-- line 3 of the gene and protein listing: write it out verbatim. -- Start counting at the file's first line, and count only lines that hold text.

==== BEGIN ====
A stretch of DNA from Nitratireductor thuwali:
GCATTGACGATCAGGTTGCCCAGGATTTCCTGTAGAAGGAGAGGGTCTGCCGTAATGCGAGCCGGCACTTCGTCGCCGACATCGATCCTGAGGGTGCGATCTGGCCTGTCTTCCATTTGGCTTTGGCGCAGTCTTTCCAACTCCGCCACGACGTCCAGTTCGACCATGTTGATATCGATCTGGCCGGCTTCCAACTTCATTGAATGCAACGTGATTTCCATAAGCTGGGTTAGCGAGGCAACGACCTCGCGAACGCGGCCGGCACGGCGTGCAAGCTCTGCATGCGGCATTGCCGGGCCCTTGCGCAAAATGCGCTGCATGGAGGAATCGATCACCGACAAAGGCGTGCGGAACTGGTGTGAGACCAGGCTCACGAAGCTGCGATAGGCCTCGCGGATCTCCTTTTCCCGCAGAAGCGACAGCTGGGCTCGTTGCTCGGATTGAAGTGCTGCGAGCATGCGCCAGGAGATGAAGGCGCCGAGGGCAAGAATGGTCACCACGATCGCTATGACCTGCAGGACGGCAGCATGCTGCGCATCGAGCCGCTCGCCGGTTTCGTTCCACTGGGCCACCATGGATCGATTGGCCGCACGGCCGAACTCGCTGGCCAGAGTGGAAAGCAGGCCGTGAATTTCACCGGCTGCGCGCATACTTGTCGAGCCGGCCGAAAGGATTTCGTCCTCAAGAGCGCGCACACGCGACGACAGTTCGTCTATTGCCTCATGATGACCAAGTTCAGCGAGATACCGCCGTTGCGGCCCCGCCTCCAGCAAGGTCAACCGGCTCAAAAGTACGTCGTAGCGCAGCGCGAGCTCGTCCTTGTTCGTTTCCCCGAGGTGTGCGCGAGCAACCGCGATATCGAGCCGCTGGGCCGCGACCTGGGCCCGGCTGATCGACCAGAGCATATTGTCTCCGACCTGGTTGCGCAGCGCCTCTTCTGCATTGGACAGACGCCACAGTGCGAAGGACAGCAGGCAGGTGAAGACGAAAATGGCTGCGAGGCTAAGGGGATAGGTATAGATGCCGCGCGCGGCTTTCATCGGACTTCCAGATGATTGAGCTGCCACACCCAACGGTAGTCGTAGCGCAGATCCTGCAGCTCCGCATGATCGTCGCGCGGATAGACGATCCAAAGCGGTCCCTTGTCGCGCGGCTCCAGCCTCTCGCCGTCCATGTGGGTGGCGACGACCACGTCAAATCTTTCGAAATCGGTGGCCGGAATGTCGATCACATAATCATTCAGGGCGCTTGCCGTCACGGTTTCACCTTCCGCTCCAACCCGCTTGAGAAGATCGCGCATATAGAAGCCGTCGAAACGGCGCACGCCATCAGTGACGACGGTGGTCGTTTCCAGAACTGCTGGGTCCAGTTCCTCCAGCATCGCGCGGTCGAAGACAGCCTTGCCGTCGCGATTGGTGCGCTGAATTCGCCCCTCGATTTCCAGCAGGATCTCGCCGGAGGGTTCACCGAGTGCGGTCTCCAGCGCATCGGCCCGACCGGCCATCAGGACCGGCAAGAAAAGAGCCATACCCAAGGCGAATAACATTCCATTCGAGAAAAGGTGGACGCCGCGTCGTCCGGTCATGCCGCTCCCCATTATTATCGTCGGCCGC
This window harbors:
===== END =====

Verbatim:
This window harbors: